After three shots lying on the heather, a puff of smoke indicated that my .308 Rigby Highland Stalker, topped with Leica Magnus 1.5-10×42 riflescope, was indeed zeroed, striking a rock at 200 yards and settling any pre-hunt nerves.
Ahead of the morning’s stalk, Robbie explained that fieldcraft is extremely important for hunting in Sutherland, where there’s not always a lot of cover. A good standard of fitness is required but as always, your guide will assess fitness and experience prior to the stalk.
I woke the following morning to the dawn chorus at 4:15 am. Driving into Golspie Glen on Dunrobin we spotted all three deer species residing on the estate – red, roe and the elusive sika. After a wind check and glass of the hillside using my new Leica Geovid 10×42 HD-B 2017 edition binoculars, we planned our stalk and just before we set off I loaded some .308 Hornady American Whitetail 150-grain cartridges under the bolt, indicating I was ready to go.
We spotted a group of stags grazing on the other side of the glen, basking in the morning sunshine. Stalking down a line of trees, we followed tracks to an exposed heather hillside. To obscure our position, we dropped to our hands and knees and sneaked to a vantage point before commando crawling the final few yards, from where we would take our shot. I was very glad I was wearing my Swazi Tahr XP anorak. It kept me warm and dry and didn’t make a sound as I crawled across the heather.
Following close behind Robbie, I used his outline to conceal mine. Robbie slowly moved the rifle and slipped into a rest. Once in position, I was signalled to move forward, slowing creeping up to the rifle, eyes already fixed firmly on the target. My heart was beating fast and I could see three stags in front of me, downhill at 200 yards. Calmly, Robbie whispered instructions, his dulcet tones helped settle my nerves. With my eyes fixed firmly on the scope and Robbie eagerly watching through his binoculars, the stag turned and presented itself. I lined up my crosshairs and took the shot, reloading and ready to take another if required.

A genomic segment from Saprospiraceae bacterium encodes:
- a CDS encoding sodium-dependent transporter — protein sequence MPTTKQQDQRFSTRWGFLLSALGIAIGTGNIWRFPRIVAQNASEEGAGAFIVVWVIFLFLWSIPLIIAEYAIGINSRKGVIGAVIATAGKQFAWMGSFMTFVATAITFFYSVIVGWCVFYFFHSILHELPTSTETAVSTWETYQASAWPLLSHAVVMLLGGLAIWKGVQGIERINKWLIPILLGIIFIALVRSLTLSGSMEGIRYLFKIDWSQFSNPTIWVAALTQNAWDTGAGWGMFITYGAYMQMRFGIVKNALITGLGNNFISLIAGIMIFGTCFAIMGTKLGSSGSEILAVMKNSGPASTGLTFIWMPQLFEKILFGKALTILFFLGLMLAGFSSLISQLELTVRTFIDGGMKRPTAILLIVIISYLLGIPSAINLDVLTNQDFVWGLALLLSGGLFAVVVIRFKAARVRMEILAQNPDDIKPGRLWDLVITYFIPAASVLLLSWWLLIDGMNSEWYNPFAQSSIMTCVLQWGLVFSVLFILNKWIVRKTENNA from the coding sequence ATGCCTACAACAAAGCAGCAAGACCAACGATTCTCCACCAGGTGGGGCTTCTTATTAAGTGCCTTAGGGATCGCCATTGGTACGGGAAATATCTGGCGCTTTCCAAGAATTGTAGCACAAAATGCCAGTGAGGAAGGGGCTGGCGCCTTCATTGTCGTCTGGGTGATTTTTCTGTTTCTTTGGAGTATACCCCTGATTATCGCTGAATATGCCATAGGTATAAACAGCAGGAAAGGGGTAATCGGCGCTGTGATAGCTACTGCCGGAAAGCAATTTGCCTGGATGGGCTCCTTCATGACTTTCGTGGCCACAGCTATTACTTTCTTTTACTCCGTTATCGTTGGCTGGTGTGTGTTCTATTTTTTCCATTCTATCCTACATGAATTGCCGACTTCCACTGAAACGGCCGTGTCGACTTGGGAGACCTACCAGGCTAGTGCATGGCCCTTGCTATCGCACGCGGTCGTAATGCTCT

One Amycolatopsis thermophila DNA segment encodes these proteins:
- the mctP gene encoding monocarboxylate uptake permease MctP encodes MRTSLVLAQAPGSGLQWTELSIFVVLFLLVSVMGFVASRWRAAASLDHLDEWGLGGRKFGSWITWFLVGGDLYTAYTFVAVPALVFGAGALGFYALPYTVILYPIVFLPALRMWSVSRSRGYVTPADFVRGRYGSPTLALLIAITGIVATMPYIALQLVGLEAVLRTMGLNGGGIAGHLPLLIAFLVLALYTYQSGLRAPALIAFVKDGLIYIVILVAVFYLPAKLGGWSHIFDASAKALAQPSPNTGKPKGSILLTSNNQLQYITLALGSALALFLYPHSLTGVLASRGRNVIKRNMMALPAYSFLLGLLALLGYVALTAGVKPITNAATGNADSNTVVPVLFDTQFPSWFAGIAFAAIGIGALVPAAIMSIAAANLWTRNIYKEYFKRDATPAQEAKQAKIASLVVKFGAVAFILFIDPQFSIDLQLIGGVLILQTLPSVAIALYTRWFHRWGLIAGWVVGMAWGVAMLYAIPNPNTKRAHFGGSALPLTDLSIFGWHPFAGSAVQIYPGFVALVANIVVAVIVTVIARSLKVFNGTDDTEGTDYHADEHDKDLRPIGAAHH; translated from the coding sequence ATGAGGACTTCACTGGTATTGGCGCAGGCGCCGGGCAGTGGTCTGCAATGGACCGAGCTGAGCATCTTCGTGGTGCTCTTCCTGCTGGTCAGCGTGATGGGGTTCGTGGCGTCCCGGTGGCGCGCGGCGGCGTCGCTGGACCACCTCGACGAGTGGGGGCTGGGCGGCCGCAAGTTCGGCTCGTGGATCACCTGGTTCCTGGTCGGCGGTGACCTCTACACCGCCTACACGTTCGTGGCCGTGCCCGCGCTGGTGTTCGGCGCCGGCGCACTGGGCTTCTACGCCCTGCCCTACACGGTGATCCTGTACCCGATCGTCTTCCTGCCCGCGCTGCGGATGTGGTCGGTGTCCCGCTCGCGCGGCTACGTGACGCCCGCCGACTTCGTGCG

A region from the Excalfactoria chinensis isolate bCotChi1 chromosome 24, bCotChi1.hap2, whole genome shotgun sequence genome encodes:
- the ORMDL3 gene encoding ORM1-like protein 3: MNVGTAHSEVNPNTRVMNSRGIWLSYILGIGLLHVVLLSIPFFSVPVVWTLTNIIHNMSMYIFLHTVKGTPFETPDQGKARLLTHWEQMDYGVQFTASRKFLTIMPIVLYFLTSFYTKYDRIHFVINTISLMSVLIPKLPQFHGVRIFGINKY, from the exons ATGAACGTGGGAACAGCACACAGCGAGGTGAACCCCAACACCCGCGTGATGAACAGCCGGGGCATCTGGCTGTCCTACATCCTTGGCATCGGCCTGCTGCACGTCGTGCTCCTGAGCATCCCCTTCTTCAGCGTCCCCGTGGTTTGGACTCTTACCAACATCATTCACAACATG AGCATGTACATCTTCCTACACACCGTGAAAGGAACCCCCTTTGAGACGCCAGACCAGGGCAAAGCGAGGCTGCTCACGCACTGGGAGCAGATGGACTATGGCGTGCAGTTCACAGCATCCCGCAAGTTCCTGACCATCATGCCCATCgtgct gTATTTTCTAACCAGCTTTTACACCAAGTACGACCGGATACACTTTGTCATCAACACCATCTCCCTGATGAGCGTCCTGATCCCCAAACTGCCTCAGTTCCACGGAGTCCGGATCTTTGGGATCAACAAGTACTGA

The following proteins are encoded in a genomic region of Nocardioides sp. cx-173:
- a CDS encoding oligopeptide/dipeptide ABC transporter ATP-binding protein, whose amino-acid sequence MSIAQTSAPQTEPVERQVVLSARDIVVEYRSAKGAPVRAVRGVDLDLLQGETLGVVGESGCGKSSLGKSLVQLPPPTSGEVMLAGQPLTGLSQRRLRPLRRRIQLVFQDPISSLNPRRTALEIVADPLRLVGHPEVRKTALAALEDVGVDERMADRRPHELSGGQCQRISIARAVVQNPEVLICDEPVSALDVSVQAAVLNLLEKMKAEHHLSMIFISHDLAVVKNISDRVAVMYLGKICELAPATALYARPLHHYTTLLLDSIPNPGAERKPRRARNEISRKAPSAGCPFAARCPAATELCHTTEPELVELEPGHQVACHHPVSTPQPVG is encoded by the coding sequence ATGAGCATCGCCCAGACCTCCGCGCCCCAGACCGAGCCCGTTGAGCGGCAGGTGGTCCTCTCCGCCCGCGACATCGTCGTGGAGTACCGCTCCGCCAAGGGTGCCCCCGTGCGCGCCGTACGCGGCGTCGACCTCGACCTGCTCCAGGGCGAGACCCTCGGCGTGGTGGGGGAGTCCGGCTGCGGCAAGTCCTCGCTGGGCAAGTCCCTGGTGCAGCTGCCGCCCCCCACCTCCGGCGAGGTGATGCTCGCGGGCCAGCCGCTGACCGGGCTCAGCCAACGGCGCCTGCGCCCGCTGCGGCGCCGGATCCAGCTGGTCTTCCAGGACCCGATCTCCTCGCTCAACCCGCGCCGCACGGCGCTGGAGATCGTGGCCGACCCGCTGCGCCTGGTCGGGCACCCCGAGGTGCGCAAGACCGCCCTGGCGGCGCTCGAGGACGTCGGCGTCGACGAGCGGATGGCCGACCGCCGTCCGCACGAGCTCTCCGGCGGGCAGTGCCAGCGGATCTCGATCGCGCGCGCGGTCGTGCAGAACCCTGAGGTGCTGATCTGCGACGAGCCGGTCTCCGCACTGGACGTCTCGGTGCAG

Shortly after hearing the shot, Megan, who was waiting patiently, joined us for the retrieve. The stag had a switch head and was perfect for the cull plan, ahead of the rut. Together Megan and I dragged the stag to a point where it could be collected and readied for the larder. On average, the stags on the estate weigh 15/16 (210 to 224 pounds) stone, much more than the Scottish average of 13(182 pounds).
I felt a sheer sense of pride in bringing the Rigby Highland Stalker back to its birthplace in the Highlands and using it for the purpose it is designed for. I had a lot of respect for the beast we removed to meet the estate’s habitat management plan, which I knew would provide some excellent venison.–Liz Brodie